There’s something rotten in the state of food, and it’s probably not that carton of milk you just threw away. Each year, 2.9 trillion pounds of food—one-third of what the world produces—is wasted. In the United States alone, this amounted to 133 billion pounds of edibles going uneaten. Oh, and the oil required to grow all that food? More than 70 times what was spilled in the Gulf of Mexico in the Deepwater Horizon disaster.
Some of this loss happens at the distribution and commercial level; farmers are regularly forced to trash tons (literally) of “ugly” produce that doesn’t meet supermarkets’ standards of aesthetic perfection. But here’s where there’s hope: Because about 44 percent of post-farm food waste happens in people’s homes, a little effort on our part can have a big impact. The first step is erasing common misconceptions about what’s good, bad, and yes, sometimes even ugly, in our fridges and pantries.
Myth: You get food poisoning from eating old food.
Food-related illnesses can almost always be tracked back to E. coli, salmonella, listeria, or other pernicious microbes. These are totally different from the generally harmless microbes that make our foods fade and eventually rot. “You could drink a glass of spoiled milk and you might get a stomachache because it tastes bad, but you’re not going to get food poisoning,” says Dana Gunders, a senior scientist in NRDC’s Food and Agriculture program. Don't force yourself to drink it, or course, but that slightly chunky milk is great for pancakes. And if milk is past its date but still smells and tastes perfectly fine, then it is perfectly fine to drink.
Myth: Discolored or wilted greens are beyond saving.
You know how leaves turn colors in the fall? The same process is at work when your arugula starts going yellow a week after you get it home from the market. The pigments that give plants their green color are chlorophyll and carotene, and chlorophyll isn’t very stable. As soon as a plant is cut, it starts to break down and lose its color. That leaves only carotene, which on its own makes the plant appear yellow. This is a natural aging process and not a food-safety concern, so just cut the yellow part off. Limpness is also a natural by-product of a plant’s aging, so if your greens are looking a little sad, soak them in ice water for five to ten minutes. Thanks to osmosis, water will flow into the leaf and perk it right up.
Myth: Crisper drawers are a marketing ploy.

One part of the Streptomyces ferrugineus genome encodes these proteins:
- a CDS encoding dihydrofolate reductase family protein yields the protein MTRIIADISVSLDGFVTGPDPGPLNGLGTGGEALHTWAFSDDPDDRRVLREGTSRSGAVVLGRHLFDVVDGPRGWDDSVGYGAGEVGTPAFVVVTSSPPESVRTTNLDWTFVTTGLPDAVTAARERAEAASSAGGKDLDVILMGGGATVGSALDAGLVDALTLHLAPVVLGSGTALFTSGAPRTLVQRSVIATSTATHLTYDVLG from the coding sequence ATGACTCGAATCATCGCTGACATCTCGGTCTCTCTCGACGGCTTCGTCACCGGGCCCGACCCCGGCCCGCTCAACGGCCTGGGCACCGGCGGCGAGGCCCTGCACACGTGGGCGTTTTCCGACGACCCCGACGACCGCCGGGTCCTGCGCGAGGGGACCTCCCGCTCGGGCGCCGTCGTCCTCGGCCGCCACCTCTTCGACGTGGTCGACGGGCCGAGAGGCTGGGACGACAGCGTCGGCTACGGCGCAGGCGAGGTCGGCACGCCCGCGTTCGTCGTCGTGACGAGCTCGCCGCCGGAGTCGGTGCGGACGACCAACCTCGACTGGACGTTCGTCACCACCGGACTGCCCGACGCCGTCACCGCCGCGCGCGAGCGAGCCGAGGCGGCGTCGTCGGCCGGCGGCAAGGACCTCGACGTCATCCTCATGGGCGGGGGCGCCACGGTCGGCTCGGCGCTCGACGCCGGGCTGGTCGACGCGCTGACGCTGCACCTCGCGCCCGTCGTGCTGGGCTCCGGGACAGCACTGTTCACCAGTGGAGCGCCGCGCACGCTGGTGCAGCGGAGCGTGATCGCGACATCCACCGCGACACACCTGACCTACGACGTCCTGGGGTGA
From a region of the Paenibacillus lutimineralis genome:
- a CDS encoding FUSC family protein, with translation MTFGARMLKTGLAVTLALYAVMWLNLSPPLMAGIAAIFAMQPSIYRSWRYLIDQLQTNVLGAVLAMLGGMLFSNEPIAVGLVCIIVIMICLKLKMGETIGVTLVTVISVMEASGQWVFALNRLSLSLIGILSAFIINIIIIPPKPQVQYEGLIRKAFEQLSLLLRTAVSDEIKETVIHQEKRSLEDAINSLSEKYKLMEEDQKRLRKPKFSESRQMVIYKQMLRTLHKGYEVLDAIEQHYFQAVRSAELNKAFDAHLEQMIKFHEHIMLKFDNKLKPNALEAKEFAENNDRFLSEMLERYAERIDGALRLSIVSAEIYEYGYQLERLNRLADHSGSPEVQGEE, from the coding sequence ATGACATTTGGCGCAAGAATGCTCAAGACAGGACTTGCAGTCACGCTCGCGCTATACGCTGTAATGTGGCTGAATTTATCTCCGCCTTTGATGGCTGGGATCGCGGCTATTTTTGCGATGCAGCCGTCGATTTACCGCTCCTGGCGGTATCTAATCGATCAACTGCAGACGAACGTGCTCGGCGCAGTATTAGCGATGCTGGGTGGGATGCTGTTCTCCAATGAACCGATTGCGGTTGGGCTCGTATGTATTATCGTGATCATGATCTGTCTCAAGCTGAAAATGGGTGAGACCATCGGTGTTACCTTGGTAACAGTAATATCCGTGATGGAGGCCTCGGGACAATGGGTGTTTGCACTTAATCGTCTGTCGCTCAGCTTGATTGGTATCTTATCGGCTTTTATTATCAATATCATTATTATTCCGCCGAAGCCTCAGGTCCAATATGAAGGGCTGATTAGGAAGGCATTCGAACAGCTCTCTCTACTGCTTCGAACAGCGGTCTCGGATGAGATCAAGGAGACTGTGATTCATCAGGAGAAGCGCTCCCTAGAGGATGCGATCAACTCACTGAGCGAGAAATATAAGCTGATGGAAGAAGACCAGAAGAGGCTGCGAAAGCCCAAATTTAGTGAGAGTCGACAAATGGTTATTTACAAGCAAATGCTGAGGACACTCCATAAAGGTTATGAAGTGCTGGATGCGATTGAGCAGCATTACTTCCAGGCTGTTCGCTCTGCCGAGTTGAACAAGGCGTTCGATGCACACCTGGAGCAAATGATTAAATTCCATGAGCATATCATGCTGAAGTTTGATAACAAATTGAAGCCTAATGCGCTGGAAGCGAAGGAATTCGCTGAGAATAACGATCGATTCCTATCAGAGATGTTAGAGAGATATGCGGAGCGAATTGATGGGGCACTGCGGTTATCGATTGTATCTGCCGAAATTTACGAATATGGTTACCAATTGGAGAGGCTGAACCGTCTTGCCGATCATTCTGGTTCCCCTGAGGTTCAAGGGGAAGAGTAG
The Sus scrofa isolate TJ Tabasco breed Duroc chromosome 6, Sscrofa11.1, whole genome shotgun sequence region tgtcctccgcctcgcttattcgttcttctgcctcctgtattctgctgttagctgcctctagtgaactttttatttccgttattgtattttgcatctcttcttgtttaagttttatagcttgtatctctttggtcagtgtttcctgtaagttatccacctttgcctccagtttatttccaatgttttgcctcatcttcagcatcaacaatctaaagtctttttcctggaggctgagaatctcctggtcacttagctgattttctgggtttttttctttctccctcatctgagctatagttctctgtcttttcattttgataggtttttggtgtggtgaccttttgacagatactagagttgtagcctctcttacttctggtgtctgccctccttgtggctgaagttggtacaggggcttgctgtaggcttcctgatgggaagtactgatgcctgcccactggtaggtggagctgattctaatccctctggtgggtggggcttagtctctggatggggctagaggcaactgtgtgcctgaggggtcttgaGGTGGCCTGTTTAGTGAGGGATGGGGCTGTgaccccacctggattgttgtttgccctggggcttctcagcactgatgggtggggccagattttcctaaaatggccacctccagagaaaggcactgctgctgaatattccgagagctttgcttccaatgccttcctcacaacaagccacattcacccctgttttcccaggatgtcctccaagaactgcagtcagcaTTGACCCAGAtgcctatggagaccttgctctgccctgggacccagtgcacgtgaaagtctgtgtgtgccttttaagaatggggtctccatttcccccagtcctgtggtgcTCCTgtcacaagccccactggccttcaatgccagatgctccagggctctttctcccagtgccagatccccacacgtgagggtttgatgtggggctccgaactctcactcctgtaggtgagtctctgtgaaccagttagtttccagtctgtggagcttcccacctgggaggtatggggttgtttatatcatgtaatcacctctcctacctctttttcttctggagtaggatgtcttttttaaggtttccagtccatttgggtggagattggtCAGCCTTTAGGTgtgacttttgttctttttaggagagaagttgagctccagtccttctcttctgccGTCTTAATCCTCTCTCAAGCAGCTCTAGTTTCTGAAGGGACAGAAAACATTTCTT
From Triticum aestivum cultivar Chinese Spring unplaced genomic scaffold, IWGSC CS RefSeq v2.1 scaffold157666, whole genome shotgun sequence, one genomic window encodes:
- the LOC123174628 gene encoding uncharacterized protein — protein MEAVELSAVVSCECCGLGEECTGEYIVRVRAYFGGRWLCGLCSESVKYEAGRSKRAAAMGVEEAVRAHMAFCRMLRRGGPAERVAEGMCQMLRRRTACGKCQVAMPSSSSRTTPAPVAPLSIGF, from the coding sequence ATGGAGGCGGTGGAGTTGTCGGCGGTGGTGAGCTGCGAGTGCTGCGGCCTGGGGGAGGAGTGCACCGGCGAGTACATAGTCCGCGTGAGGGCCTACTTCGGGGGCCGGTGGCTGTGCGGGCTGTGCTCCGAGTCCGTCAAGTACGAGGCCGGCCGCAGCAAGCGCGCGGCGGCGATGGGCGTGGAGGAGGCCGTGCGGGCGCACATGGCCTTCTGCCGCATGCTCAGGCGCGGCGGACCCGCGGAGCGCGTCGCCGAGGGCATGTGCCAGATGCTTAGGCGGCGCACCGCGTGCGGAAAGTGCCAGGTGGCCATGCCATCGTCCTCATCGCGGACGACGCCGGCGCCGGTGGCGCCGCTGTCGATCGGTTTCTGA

Actually, where you put things in your refrigerator matters. Heat rises, so generally the coldest area is at the bottom and the warmest areas are the top shelf and the door. Put low-risk items like yogurt, cooked leftovers, and drinks on the top level and items that carry a higher risk of food-borne illness like uncooked meat and fish on the bottom. Nothing but condiments should be kept in the door. Crisper drawers are for produce that require an environment that’s more moist than the normal refrigerator air. Use one drawer for leafy greens that need high humidity. (That added moisture will keep them fresh and green longer.) In the other drawer, store fruit, mushrooms, and peppers. If possible, keep it cracked slightly to allow ethylene gas, which is released by fruit and speeds the ripening process, to escape.
Myth: Pretty produce is better than ugly produce.
Shocking amounts of perfectly delicious produce get thrown away every year because of totally benign physical shortcomings, like a carrot with an extra stalk or an apple that isn’t quite “apple-shaped." In fact, fruits and vegetables get trashed more than any other kind of food. Scars (brown lines or indentations, which develop during growth) and scabs (round, rough patches on apples and pears) have absolutely no effect on taste. Bruises are areas of increased enzyme activity usually brought on by injury and are normally safe to eat, although they can affect the taste or texture of the fruit. “Cut out the bruise, but don’t throw out the whole product,” Gunders says.
Myth: “Sell by” dates tell you when a food will start to go bad.
Besides being somewhat arbitrary (there’s no federal regulation for those date stamps), “sell by,“ “use before,“ and “best by“ dates are simply guidelines for freshness and have almost nothing to do with when a food is no longer safe to eat. Eggs, for example, are still good three to five weeks after their “sell by“ date. “Eggs and dairy are the most common products that people unnecessarily throw out because they’re misinterpreting the date on the packaging,” Gunders says. The “sell by“ dates you should pay close attention to are those on deli meats, unpasteurized cheese, and hot dogs and sausages that aren’t fully cooked. These have a higher likelihood of carrying the pathogen listeria, which is unique in that it can grow under refrigeration. Otherwise, use your common sense, not the date on the label, to decide if something can be eaten. “If a product past its ’sell by’ date looks and smells okay, then it probably is,” Gunders says.